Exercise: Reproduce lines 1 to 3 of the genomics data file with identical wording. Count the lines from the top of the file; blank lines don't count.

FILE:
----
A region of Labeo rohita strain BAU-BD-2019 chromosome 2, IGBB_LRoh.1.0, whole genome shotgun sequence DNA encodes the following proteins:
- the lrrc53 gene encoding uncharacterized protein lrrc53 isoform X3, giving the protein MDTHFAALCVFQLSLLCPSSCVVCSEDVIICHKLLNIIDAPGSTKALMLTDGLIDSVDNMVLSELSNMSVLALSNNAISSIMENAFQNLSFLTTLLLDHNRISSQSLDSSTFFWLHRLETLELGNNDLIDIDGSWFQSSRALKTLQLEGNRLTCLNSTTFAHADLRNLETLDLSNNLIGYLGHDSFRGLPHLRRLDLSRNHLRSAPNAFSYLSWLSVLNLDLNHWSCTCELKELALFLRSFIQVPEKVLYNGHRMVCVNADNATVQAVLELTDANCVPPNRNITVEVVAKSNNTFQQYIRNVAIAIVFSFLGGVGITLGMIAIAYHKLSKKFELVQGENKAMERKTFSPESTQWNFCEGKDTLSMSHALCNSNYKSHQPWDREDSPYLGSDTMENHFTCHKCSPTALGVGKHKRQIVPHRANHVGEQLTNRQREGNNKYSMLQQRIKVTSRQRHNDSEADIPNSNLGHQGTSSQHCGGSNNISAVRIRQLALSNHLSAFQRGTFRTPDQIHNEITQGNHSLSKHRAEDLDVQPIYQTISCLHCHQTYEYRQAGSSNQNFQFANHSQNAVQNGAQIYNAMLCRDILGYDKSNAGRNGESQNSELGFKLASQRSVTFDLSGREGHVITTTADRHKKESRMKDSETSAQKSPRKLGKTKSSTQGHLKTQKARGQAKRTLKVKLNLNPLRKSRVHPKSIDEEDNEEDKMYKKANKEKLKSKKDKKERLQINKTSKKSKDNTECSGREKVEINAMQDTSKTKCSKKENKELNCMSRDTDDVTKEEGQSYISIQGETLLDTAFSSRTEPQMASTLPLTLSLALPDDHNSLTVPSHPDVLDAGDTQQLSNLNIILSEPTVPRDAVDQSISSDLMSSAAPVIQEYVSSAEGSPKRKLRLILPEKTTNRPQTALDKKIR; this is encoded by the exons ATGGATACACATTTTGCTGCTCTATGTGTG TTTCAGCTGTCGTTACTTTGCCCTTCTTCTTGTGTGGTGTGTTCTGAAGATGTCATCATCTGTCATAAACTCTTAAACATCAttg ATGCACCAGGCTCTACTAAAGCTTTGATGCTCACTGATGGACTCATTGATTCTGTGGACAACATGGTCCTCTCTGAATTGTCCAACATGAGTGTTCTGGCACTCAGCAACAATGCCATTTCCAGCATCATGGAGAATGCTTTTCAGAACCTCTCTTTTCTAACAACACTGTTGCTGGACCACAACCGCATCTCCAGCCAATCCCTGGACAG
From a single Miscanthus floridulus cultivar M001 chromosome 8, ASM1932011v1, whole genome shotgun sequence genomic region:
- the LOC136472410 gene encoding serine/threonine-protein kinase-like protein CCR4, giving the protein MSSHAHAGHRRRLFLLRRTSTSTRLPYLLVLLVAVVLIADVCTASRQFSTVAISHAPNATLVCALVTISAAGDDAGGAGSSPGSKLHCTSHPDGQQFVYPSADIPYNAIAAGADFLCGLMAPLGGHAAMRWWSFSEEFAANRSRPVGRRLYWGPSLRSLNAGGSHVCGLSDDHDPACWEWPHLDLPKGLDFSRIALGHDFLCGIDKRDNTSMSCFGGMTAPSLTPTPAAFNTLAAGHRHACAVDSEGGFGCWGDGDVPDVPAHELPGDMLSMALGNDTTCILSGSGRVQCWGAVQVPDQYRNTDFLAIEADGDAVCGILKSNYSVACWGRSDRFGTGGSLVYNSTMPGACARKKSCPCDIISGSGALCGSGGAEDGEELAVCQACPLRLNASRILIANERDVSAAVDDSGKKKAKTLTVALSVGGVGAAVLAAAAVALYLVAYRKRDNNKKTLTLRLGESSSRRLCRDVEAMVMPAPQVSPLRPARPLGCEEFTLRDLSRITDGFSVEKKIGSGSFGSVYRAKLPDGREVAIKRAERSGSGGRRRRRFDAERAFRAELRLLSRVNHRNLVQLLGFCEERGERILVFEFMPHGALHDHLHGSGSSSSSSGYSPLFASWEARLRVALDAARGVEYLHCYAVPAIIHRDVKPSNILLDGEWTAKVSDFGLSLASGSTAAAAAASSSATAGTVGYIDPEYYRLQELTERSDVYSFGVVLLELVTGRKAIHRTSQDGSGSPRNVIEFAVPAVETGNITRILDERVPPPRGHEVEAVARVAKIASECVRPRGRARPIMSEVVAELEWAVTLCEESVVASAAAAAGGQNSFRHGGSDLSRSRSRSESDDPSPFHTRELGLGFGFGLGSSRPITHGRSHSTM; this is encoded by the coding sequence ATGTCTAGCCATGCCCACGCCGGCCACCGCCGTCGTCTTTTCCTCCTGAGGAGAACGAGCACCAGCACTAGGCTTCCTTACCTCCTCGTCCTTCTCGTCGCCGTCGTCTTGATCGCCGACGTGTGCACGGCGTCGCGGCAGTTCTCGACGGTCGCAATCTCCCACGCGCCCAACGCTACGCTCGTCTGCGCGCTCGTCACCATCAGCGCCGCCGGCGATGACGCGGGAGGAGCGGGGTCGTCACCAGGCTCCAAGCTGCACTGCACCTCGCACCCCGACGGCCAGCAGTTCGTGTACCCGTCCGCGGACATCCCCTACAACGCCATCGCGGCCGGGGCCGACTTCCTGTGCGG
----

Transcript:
A region of Labeo rohita strain BAU-BD-2019 chromosome 2, IGBB_LRoh.1.0, whole genome shotgun sequence DNA encodes the following proteins:
- the lrrc53 gene encoding uncharacterized protein lrrc53 isoform X3, giving the protein MDTHFAALCVFQLSLLCPSSCVVCSEDVIICHKLLNIIDAPGSTKALMLTDGLIDSVDNMVLSELSNMSVLALSNNAISSIMENAFQNLSFLTTLLLDHNRISSQSLDSSTFFWLHRLETLELGNNDLIDIDGSWFQSSRALKTLQLEGNRLTCLNSTTFAHADLRNLETLDLSNNLIGYLGHDSFRGLPHLRRLDLSRNHLRSAPNAFSYLSWLSVLNLDLNHWSCTCELKELALFLRSFIQVPEKVLYNGHRMVCVNADNATVQAVLELTDANCVPPNRNITVEVVAKSNNTFQQYIRNVAIAIVFSFLGGVGITLGMIAIAYHKLSKKFELVQGENKAMERKTFSPESTQWNFCEGKDTLSMSHALCNSNYKSHQPWDREDSPYLGSDTMENHFTCHKCSPTALGVGKHKRQIVPHRANHVGEQLTNRQREGNNKYSMLQQRIKVTSRQRHNDSEADIPNSNLGHQGTSSQHCGGSNNISAVRIRQLALSNHLSAFQRGTFRTPDQIHNEITQGNHSLSKHRAEDLDVQPIYQTISCLHCHQTYEYRQAGSSNQNFQFANHSQNAVQNGAQIYNAMLCRDILGYDKSNAGRNGESQNSELGFKLASQRSVTFDLSGREGHVITTTADRHKKESRMKDSETSAQKSPRKLGKTKSSTQGHLKTQKARGQAKRTLKVKLNLNPLRKSRVHPKSIDEEDNEEDKMYKKANKEKLKSKKDKKERLQINKTSKKSKDNTECSGREKVEINAMQDTSKTKCSKKENKELNCMSRDTDDVTKEEGQSYISIQGETLLDTAFSSRTEPQMASTLPLTLSLALPDDHNSLTVPSHPDVLDAGDTQQLSNLNIILSEPTVPRDAVDQSISSDLMSSAAPVIQEYVSSAEGSPKRKLRLILPEKTTNRPQTALDKKIR; this is encoded by the exons ATGGATACACATTTTGCTGCTCTATGTGTG TTTCAGCTGTCGTTACTTTGCCCTTCTTCTTGTGTGGTGTGTTCTGAAGATGTCATCATCTGTCATAAACTCTTAAACATCAttg ATGCACCAGGCTCTACTAAAGCTTTGATGCTCACTGATGGACTCATTGATTCTGTGGACAACATGGTCCTCTCTGAATTGTCCAACATGAGTGTTCTGGCACTCAGCAACAATGCCATTTCCAGCATCATGGAGAATGCTTTTCAGAACCTCTCTTTTCTAACAACACTGTTGCTGGACCACAACCGCATCTCCAGCCAATCCCTGGACAG
From a single Miscanthus floridulus cultivar M001 chromosome 8, ASM1932011v1, whole genome shotgun sequence genomic region: